Intermediate Algebra
Answer/Discussion to Practice Problems
Tutorial 10: Linear Inequalities
Answer/Discussion
to 1a 
Interval notation: (,
2)
Graph:

*Inv. of add 3 is sub. 3
*Inv. of mult. by 2 is div. both sides by
2, so reverse inequality sign
*Open interval indicating all values less than
3
*Visual showing all numbers less than 2 on
the number line

Notice how our variable was on the right side of the inequality.
It doesn't matter what side you have the variable on, as long as it by
itself on one side and everything else is on the other side. What
you do have to be careful about is putting it in interval notation and
graphing it properly. It is almost like reading it backwards this
way. So, if you feel more comfortable writing it with your variable
on the left side, by all means, go ahead and do that.
Interval notation:
We have an open interval since there we are not including where it
is equal to 2. x is less than
2, so 2 is our largest value of the interval so it goes on the right.
Since there is no lower endpoint (it is ALL values less than 2), we put
the negative infinity symbol on the left side. The curved end on
2 indicates an open interval. Negative infinity always has a curved
end because there is not an endpoint on that side.
Graph:
We use the same type of notation on the endpoint as we did in the interval
notation, a curved end. Since we needed to indicate all values
less than 2, the part of the number line that was to the left of 2 was
darkened.
(return to
problem 1a) 
Answer/Discussion
to 1b 
Interval notation: (,
4]
Graph:

*Distributive property
*Get x terms on one side, constants
on the other side
*Inv. of mult. by 2 is div. both sides by 2
*Closed interval indicating all values less
than or equal to 4
*Visual showing all numbers less than or equal
to 4 on the number line

Interval notation:
This time we have a closed interval since we are including where it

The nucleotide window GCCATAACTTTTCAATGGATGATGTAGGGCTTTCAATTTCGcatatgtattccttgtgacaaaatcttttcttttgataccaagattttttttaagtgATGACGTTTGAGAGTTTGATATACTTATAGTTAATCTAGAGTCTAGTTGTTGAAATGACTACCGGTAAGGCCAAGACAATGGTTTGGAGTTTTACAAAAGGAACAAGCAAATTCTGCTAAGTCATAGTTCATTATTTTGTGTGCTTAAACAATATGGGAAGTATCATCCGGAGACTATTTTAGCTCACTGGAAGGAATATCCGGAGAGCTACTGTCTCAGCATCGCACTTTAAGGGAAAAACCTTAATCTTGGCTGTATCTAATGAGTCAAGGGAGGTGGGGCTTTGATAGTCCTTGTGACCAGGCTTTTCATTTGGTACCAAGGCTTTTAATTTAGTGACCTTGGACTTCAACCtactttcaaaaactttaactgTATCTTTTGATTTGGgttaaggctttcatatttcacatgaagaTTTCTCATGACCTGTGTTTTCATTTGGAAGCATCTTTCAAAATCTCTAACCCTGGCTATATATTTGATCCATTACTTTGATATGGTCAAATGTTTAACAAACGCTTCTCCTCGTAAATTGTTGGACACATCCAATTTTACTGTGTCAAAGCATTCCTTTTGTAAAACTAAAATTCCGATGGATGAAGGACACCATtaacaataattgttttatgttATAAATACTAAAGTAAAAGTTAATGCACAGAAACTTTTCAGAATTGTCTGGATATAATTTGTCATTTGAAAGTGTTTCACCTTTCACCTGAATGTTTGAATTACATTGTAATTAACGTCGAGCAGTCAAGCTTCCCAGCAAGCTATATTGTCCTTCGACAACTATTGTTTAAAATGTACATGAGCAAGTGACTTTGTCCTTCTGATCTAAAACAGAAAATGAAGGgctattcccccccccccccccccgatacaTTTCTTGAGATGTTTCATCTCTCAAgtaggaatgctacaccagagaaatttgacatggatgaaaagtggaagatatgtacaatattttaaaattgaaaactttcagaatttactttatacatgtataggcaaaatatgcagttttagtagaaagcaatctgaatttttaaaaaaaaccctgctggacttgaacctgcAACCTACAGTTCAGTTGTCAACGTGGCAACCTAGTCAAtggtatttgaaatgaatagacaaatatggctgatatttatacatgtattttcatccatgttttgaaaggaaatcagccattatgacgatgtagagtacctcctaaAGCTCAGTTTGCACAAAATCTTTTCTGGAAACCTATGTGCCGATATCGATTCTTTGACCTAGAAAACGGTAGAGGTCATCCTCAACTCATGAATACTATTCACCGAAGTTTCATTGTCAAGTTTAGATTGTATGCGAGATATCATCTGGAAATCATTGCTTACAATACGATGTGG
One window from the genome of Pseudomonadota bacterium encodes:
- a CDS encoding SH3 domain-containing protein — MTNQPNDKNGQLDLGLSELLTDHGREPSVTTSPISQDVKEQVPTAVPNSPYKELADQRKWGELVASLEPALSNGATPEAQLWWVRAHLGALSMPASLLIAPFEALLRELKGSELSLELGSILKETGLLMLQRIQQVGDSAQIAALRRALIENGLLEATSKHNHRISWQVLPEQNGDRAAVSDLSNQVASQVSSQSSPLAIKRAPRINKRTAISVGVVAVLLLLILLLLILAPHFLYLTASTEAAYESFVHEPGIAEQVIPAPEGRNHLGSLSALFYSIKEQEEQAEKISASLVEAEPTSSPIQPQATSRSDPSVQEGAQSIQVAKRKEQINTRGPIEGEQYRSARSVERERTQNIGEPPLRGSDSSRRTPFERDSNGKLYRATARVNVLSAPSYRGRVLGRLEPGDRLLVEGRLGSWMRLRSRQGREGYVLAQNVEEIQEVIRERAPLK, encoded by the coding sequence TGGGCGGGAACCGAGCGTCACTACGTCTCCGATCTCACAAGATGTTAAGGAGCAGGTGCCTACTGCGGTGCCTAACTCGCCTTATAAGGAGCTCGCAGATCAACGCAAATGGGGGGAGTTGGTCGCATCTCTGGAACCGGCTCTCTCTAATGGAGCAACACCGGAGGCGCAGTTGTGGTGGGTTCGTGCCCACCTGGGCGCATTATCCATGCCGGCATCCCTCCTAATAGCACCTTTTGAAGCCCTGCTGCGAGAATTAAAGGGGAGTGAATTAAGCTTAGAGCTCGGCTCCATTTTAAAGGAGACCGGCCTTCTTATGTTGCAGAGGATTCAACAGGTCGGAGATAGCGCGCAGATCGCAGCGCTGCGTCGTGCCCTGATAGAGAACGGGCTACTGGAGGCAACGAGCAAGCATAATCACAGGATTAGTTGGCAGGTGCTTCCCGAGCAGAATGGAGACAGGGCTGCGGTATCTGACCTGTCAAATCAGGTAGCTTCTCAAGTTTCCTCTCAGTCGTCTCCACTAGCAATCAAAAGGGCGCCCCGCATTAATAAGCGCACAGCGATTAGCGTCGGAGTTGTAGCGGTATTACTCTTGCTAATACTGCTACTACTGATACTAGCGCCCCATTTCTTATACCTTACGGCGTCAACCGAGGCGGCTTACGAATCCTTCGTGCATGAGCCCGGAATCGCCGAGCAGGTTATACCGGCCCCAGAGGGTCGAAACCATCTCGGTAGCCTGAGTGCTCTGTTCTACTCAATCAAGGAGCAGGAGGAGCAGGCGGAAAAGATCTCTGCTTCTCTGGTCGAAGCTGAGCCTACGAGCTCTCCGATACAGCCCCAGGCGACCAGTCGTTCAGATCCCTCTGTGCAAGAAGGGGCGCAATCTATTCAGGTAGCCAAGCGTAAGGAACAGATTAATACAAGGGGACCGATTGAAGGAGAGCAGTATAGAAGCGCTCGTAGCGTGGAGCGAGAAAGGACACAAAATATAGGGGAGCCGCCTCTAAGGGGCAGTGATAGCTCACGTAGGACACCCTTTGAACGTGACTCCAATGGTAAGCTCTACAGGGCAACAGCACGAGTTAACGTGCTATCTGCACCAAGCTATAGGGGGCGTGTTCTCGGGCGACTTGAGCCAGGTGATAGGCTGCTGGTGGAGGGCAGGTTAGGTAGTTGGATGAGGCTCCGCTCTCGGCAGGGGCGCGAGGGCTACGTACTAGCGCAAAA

is equal to 4. x is less than or
equal to 4, so 4 is our largest value of the interval so it goes
on the right. Since there is no lower endpoint (it is ALL values
less than or equal to 4), we put the negative infinity symbol on the left
side. The boxed end on 4 indicates a closed interval. Negative
infinity always has a curved end because there is not an endpoint on that
side.
Graph:
Again, we use the same type of notation on the endpoint as we did in
the interval notation  a boxed end. Since we needed to indicate
all values less than or equal to 4, the part of the number line that was
to the left of 4 was darkened.
(return to
problem 1b) 
Answer/Discussion
to 1c 
Interval notation: [3, )
Graph:

*Mult. both sides by the LCD
*Get x terms on
one side, constants on the other
*Closed interval indicating all values greater
than or equal to 3
*Visual showing all numbers greater than or
equal to 3 on the number line

Interval notation:
Since we are including where it is equal to 3, we have a closed
interval . x is greater than or
equal to 3, so 3 is our smallest value of the interval so it goes on the
left. Since there is no upper endpoint (it is ALL values greater
than or equal to 3), we put the infinity symbol on the right side.
The boxed end on 3 indicates a closed interval. Infinity always has
a curved end because there is not an endpoint on that side.
Graph:
Again, we use the same type of notation on the endpoint as we did in
the interval notation  a boxed end. Since we needed to indicate
all values greater than or equal to 3, the part of the number line that
was to the right of 3 was darkened.
(return to
problem 1c) 
Last revised on July 3, 2011 by Kim Seward.
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